UK’s FCA bans crypto ETNs
Get in now if you are in the UK and want to invest in derivatives or ETNs based on cryptocurrencies – the UK’s Financial Conduct Authority has banned them. The ban will come into effect on 6 January 2021 but the FCA warns that UK consumers should continue to be alert for crypto-derivative investment scams, writing: “As the sale of derivatives and ETNs that reference certain types of cryptoassets to retail consumers is now banned, any firm offering these services to retail consumers is likely to be a scam”.
The FCA considers these products to be ill-suited for retail consumers due to the harm they pose. The regulatory authority writes that these products cannot be reliably valued by retail consumers because of the inherent nature of the underlying assets, which means they have no reliable basis for valuation; prevalence of market abuse and financial crime in the secondary market (eg cyber theft); extreme volatility in cryptoasset price movements; inadequate understanding of cryptoassets by retail consumers and, finally, lack of legitimate investment need for retail consumers to invest in these products
These features mean retail consumers might suffer harm from sudden and unexpected losses if they invest in these products, the FCA says.
“Unregulated transferable cryptoassets are tokens that are not ‘specified investments’ or e-money, and can be traded, which includes well-known tokens such as Bitcoin, Ether or Ripple. Specified investments are types of investment which are specified in legislation. Firms that carry out particular types of regulated activity in relation to those investments must be authorised by the FCA,” the FCA writes.
To address these harms, the FCA has made rules banning the sale, marketing and distribution to all retail consumers of any derivatives (ie contract for difference – CFDs, options and futures) and ETNs that reference unregulated transferable cryptoassets by firms acting in, or from, the UK.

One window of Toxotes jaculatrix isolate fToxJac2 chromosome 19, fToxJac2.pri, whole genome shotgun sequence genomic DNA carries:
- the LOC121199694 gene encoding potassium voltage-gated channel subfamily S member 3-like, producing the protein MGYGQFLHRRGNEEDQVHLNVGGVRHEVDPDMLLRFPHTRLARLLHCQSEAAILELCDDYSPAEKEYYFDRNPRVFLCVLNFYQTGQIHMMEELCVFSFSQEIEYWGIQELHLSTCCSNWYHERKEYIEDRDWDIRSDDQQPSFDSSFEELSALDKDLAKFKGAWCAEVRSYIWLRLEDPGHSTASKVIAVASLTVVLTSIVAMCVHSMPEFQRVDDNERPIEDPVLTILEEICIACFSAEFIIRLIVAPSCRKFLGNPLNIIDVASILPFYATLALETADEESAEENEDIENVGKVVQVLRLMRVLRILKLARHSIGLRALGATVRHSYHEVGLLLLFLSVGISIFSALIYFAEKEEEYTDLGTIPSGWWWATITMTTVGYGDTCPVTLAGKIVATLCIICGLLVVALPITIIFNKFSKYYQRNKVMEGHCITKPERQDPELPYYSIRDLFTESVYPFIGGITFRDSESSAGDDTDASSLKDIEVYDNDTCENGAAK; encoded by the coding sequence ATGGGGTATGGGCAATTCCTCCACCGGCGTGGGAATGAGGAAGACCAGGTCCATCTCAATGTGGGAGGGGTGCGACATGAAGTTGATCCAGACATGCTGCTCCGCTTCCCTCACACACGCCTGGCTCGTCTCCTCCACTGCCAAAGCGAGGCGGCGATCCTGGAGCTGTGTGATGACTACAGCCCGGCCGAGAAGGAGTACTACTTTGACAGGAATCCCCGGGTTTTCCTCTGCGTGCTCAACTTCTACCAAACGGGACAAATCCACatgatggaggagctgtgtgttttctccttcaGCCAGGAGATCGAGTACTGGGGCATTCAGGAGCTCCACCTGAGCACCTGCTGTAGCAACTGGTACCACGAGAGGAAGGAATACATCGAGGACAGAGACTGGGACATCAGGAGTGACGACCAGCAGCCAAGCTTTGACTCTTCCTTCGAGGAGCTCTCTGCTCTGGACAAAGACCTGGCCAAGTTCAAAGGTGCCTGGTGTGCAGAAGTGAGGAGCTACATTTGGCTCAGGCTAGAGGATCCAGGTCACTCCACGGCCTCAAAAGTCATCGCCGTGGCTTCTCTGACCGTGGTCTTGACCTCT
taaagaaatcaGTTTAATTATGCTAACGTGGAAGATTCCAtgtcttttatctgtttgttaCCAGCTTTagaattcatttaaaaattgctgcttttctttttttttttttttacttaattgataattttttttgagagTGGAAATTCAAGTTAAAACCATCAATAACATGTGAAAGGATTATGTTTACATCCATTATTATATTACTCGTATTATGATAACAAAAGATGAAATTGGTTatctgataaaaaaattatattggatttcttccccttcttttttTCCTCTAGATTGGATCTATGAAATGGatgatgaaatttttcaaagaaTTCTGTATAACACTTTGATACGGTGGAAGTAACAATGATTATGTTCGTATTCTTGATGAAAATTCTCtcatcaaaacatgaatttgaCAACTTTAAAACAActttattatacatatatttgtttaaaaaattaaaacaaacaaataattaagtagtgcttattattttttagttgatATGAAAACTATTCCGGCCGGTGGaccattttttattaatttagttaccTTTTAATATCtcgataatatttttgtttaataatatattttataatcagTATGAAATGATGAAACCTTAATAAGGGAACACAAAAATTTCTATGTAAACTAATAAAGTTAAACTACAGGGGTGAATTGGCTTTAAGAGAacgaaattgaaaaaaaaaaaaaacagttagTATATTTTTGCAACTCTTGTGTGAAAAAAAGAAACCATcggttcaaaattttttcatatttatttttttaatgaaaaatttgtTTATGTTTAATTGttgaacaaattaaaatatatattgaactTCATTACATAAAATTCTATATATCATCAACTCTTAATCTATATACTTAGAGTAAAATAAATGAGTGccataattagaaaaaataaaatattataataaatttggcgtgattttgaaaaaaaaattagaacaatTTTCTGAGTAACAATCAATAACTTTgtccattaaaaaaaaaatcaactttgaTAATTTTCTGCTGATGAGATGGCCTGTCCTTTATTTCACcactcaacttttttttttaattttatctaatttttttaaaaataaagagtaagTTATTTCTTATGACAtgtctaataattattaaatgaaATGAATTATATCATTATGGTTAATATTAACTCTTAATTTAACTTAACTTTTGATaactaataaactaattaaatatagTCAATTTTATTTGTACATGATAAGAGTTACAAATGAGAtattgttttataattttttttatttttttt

The FCA estimates that retail consumers will save around GBP53 million from the ban on these products.
Sheldon Mills, interim Executive Director of Strategy & Competition at the FCA, says: “This ban reflects how seriously we view the potential harm to retail consumers in these products. Consumer protection is paramount here.
“Significant price volatility, combined with the inherent difficulties of valuing cryptoassets reliably, places retail consumers at a high risk of suffering losses from trading crypto-derivatives. We have evidence of this happening on a significant scale. The ban provides an appropriate level of protection.”
Responding to the ban, ETC Group, an issuer of digital asset backed securities listed on regulated stock exchanges, says the FCA’s decision to ban the sale of regulated exchange traded notes (ETNs) linked to cryptoassets to retail customers could result in more investors trading on unregulated markets without the rigorous market abuse protections of a regulated product on a major European exchange.
It also says the decision means more investors will have to manage their own Bitcoin storage, which could increase their risk of losing keys and becoming a victim of cyber-crime, for example, whereas with products such as their BTCetc, ETC Group’s Bitcoin ETP, the security is kept in the investors brokerage account while managing the underlying Bitcoin is undertaken with high security levels and with insurance against theft.
Finally, ETC Group also says the FCA’s decision removes the ‘safety-net’ for retail investors that is provided by the suitability guidance of investment advisers when assessing the risk appetite and profile of their clients for these regulated products. Investors who want to gain access to this asset class are now left with less secure ways to invest in Bitcoin, the firm says.
Bradley Duke, CEO of ETC Group says: “Cryptoassets like Bitcoin are becoming increasingly popular with investors. They provide many benefits to investors from diversification to strong potential for long-term growth. The FCA’s decision makes it harder for retail investors to access this, and those that do may be achieving this through channels and products that are riskier and provide less protection that those being banned.”